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Centre for Geopolitics

Providing historically grounded approaches to enduring geopolitical problems
 
Director of the Westphalia for the Middle East project
Biography: 

Ali Ansari is Director of the Westphalia for the Middle East project at the Centre for Geopolitics, and the Professor in Modern History with reference to the Middle East at the University of St Andrews in Scotland, where he is also the founding director of the Institute for Iranian Studies. He is Senior Associate Fellow at RUSI and currently AHRC/ESRC Knowledge Exchange Fellow at the FCO. Professor Ansari is a regular contributor to the international media on political developments in Iran, and has widely published on the history of Iran.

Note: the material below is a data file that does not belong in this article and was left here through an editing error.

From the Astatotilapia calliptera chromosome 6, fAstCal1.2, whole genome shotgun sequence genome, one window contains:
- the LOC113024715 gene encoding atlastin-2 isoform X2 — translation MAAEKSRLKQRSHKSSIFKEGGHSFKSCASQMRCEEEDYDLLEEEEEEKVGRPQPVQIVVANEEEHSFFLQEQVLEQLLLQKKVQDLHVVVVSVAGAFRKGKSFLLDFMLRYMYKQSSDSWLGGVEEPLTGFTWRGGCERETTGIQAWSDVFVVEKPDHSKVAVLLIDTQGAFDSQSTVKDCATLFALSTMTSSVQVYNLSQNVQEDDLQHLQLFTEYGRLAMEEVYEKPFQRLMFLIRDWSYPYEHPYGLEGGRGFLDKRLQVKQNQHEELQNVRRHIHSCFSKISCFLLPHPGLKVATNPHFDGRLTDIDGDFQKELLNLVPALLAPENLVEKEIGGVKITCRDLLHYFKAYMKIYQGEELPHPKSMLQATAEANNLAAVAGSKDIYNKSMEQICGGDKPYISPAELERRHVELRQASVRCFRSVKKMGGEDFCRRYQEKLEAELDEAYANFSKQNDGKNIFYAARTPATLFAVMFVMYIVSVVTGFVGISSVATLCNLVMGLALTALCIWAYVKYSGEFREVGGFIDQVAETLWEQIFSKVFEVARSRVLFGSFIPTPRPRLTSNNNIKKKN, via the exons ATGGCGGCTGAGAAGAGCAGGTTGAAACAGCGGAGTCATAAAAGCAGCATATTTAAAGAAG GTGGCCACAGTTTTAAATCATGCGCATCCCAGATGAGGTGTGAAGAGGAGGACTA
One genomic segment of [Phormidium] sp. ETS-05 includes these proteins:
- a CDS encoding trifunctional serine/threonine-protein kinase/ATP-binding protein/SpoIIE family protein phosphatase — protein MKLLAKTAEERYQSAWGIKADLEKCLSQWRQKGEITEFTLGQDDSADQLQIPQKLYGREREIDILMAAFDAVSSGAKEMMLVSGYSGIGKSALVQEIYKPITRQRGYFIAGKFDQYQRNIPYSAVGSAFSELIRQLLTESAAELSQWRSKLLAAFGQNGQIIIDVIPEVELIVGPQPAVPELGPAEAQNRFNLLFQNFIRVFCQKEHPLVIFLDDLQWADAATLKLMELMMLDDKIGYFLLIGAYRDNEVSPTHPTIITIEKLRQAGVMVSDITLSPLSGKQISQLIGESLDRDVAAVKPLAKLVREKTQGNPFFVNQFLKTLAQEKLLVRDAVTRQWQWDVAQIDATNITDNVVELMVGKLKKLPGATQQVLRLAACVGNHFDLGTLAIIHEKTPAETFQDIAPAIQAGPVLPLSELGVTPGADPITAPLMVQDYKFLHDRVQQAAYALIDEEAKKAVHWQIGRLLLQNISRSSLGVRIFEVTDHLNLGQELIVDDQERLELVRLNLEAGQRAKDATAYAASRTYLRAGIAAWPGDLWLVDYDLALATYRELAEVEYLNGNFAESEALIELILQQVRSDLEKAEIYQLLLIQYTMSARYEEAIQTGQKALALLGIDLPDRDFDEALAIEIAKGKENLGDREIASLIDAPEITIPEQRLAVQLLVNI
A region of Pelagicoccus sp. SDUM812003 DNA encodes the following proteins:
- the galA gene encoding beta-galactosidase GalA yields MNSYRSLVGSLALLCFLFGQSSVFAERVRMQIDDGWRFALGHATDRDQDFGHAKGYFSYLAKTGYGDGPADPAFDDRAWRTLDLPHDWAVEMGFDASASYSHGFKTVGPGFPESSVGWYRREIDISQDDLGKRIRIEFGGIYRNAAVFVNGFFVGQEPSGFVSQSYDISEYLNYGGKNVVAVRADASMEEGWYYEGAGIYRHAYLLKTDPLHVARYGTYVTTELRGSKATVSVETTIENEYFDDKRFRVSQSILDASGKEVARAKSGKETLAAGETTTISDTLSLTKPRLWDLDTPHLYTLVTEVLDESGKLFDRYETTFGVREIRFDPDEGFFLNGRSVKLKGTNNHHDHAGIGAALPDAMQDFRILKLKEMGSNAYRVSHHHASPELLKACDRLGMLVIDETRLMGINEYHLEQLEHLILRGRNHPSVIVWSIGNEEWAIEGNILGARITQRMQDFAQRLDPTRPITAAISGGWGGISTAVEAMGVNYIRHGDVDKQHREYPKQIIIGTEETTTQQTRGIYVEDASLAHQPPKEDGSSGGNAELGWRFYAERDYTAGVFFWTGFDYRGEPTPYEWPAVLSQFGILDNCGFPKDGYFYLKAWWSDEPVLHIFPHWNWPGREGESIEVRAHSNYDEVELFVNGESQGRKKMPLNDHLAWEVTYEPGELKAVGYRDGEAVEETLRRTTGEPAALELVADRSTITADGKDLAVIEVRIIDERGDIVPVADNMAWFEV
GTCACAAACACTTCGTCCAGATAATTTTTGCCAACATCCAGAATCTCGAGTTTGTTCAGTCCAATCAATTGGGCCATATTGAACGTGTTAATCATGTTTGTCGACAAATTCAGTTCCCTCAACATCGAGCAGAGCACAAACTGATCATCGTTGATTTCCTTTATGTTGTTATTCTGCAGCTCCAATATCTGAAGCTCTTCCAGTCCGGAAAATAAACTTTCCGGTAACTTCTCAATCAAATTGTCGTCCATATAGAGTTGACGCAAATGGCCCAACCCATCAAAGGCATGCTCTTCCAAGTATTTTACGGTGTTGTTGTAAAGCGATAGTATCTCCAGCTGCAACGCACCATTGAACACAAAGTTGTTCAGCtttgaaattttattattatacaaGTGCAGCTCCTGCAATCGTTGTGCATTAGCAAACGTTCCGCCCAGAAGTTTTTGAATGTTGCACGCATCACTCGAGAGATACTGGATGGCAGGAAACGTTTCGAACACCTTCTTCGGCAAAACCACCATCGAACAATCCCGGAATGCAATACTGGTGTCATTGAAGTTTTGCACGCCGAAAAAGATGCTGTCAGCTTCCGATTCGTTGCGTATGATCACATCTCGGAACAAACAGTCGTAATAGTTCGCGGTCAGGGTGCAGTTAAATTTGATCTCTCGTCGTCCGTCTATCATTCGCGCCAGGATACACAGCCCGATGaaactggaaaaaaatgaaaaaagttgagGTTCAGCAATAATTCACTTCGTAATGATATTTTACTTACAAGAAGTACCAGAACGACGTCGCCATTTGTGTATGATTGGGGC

Charles Clarke
Joint Leader of the Baltic Geopolitics Programme
Biography: 

Charles Clarke was Member of Parliament for Norwich South from 1997 to 2010. He served as Education Minister from 1998 and then in the Home Office from 1999 to 2001. He then joined the Cabinet as Minister without Portfolio and Labour Party Chair. From 2002 to 2004 he was Secretary of State for Education and Skills and then Home Secretary until 2006. 

Charles was previously Chief of Staff to Neil Kinnock, Leader of the Labour Opposition and a councillor in the London Borough of Hackney, chairing the housing committee. 

He now holds Visiting Professorships at Lancaster University and Kings College London and works with educational organisations internationally. He is a consultant on international education reform for Cambridge Partnership for Education and co-leads the Baltic Geopolitics programme at the Cambridge University Centre for Geopolitics.